Tell the USPS Board members (below) how DeJoy’s changes are subverting the USPS mission the Founders intended. Make it personal. Tell them what the postal service means to you and your family during this pandemic and express your concern about impeding vote-by-mail efforts. 

William Zollars -

Donald L. Moak -

Roman Martinez

Ron Bloom -

John Barger -

Robert Duncan -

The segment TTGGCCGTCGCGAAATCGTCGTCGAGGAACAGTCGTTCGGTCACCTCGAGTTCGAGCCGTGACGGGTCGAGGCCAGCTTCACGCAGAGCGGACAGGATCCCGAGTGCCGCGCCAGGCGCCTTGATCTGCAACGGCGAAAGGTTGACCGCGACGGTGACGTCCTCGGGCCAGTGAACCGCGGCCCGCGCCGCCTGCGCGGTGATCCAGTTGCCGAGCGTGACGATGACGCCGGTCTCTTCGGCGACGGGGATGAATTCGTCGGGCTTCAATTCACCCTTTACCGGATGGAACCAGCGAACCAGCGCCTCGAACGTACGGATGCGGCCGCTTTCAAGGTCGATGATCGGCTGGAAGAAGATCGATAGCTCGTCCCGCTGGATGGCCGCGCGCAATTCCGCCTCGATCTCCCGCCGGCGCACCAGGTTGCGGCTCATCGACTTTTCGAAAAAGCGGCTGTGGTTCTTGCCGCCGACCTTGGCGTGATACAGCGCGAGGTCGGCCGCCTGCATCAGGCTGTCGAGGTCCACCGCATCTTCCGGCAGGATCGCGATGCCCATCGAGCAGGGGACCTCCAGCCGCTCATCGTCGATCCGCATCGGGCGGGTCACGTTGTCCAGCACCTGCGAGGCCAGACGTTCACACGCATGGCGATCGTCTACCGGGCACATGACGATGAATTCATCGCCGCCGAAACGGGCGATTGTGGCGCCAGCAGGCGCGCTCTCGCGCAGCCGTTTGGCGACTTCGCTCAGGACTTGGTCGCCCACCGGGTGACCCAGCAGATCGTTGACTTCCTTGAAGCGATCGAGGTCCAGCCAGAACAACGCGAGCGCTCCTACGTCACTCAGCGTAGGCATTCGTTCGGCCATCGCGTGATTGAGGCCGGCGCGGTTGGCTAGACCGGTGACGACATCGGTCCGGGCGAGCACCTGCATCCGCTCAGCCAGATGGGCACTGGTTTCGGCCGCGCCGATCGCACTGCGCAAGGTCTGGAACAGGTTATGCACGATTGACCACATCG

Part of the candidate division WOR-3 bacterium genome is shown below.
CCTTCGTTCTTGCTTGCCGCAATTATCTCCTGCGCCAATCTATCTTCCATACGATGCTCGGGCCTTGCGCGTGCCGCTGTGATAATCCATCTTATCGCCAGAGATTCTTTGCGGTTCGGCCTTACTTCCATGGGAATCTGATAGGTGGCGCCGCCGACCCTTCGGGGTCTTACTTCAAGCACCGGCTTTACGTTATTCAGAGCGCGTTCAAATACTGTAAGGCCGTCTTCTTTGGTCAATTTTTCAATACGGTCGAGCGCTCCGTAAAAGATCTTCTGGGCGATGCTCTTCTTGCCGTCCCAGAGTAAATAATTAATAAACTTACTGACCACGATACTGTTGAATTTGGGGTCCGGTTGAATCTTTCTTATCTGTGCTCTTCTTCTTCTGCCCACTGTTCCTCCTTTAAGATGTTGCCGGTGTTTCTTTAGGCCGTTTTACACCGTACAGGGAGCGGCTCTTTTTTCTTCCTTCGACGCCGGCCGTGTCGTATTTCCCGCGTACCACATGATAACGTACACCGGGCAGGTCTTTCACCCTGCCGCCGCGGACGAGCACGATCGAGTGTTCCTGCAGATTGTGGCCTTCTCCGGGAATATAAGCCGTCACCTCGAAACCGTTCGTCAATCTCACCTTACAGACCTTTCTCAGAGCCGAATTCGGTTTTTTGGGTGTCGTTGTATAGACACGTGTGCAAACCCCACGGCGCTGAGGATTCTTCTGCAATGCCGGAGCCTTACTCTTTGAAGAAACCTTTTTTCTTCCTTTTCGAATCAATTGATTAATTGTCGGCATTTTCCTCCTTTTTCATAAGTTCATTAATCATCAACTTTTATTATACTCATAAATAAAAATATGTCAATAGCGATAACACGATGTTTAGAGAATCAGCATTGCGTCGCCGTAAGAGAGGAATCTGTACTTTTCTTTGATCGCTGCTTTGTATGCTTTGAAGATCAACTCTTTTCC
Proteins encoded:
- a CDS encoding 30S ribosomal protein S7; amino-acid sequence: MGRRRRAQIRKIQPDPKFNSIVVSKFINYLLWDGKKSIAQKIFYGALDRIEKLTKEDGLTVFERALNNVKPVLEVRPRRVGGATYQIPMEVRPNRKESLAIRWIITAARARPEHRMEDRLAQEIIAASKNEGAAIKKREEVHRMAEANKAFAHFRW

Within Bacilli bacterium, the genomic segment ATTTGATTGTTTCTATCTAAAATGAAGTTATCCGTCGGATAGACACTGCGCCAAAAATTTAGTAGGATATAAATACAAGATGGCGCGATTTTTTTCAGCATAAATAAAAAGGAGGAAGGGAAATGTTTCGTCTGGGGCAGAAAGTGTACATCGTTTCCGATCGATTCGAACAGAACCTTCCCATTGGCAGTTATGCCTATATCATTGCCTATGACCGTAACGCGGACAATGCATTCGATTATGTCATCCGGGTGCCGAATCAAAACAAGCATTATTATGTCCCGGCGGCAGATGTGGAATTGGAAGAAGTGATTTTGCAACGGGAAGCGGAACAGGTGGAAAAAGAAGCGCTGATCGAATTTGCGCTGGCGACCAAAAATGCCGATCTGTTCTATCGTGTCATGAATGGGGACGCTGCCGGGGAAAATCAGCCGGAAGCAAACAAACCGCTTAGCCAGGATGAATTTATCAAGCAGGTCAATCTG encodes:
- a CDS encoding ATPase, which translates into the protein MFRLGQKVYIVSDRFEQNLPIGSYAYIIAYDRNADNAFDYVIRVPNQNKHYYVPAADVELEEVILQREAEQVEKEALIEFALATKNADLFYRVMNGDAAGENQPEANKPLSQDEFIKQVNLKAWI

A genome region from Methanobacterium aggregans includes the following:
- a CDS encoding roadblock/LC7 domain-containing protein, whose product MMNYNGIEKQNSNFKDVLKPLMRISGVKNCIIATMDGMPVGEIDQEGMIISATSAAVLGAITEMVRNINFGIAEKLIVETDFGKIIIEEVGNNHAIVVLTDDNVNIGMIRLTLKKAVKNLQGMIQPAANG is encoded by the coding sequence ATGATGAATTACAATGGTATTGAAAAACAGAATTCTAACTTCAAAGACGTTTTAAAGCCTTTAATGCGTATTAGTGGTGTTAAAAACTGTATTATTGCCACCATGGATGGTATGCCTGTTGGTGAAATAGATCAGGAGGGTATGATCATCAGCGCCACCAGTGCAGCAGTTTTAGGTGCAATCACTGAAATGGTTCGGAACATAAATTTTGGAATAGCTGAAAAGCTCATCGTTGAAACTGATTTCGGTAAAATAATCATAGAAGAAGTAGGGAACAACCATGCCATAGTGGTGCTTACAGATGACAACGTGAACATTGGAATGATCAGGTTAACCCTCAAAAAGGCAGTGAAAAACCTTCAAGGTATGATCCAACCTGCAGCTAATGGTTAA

But for those still anxious about post office shenanigans, WaPo columnist David Ignatius tamped down those fears with a reality check in his piece, A Trump electoral coup would be very hard to pull off. "One state election security official told me that if the USPS can cope with roughly 3 billion pieces of mail in the week before Christmas, it should be able to handle 100 million absentee ballots,” Ignatius noted. Even before the convention’s celebratory fireworks had stopped smoldering, a spate of headlines conspired to deflate our buzz. The NYT's Adam Nagourney issued a cautionary tale for Biden in his analysis, A Glimmer of Hope for Trump? How Bush Mounted a Comeback in 1988. Drawing on the contours of the 1988 contest between George H.W. Bush and Michael Dukakis, Nagourney fleshed out how Trump could overtake Biden to win. But key differences between the two races make Trump’s path a steep one. "Mr. Biden is far better known than Mr. Dukakis was and he has shown a resilience to caricature that Mr. Dukakis did not have. Mr. Trump is viewed unfavorably by a big swath of voters, in no small part because of the coronavirus pandemic that has killed more than 175,000 people in the United States and devastated the economy on his watch. His lack of credibility with many Americans has undercut his ability to deliver an attack,” observed Nagourney. Similarly, Mike Murphy, one of the founders of the Lincoln Project dedicated to defeating Trump, blocked out Trump's battle plan in his WaPo op-ed How Biden can still lose. "Heading into next week, the Trump strategy is brutally simple: change the focus from firing Trump to fearing Biden and Harris," Murphy warned. "The Republicans will pound away at Biden and Harris with all the golden oldies that worked for them before. I was there when Republicans did a nasty new paint job on the once shiny Michael Dukakis. Whether they want to or not, Americans will be watching Fox News-style programming next week as the GOP tries to recast 'Pop and Momala' as wild tax-and-spenders, enemies of private health insurance, dangerously soft on illegal immigration, destroyers of the suburbs and purveyors of vote fraud.” Despite that, Murphy still thinks Biden will beat Trump. One footnote: Murphy expressed the same fear I've heard from many of you — that Trump will decimate Biden in the debates. Just as it’s not a foregone conclusion that VP nominee Sen. Kamala Harris will trounce VP Mike Pence, don’t be so sure. When I asked Obama campaign guru David Axelrod about Biden’s fitness for the debate stage, he advised that “Joe will be just fine. He just has to act more like an insurgent than an incumbent. You don’t defeat an incumbent president by playing defense. Every day, Mr. Trump provides opportunities. It isn’t hard to get a rise out of this thin-skinned president and knock him off his game. Be a speedboat, not a battleship. Make him react to you.” In the meantime, it’s up to each of us to deliver on the most important winning strategy of all: making a plan to vote. For those of you who didn’t follow Michelle Obama’s marching orders to apply for an absentee ballot even as she was speaking, it's past time to act. Since there are 50 different electoral systems in this country, there’s a surfeit of confusion about the fool-proof way to make sure your vote is counted. Thanks to this interactive map from NBC News, just click on your state for everything you need to know about how to vote. Do it today. Remember, there is no single Election Day anymore. We’re in primetime “election season” and we have to start getting out the vote now. One of the most poignant voices at the convention was former Congresswoman Gabby Giffords who has worked for years to regain her ability to speak after being shot. As she said in her short, powerful speech, “I struggle to speak, but I have not lost my voice.”  With 73 days to go, we must do everything we can to make our voices heard. Adopt the words of the late civil rights icon John Lewis as your daily mantra: "If not us, then who? If not now, then when?” Finally, as we go into the GOP convention tomorrow night, the Republican National Committee confirms that the primetime speakers are primarily members of the Trump family — Don Jr., Melania, Ivanka. (Jared Kushner fans are on tenterhooks waiting to hear if he’ll be at the dais.) Former President George W. Bush sent his regrets. Colin Powell spoke at the Democratic Convention. Oh, and the McCloskeys, the St. Louis couple who pointed guns at peaceful Black Lives Matter protestors, will also grace the stage.  Under the heading, know the enemy, force yourself to watch as much as you can. Then, re-watch Joe Biden’s acceptance speech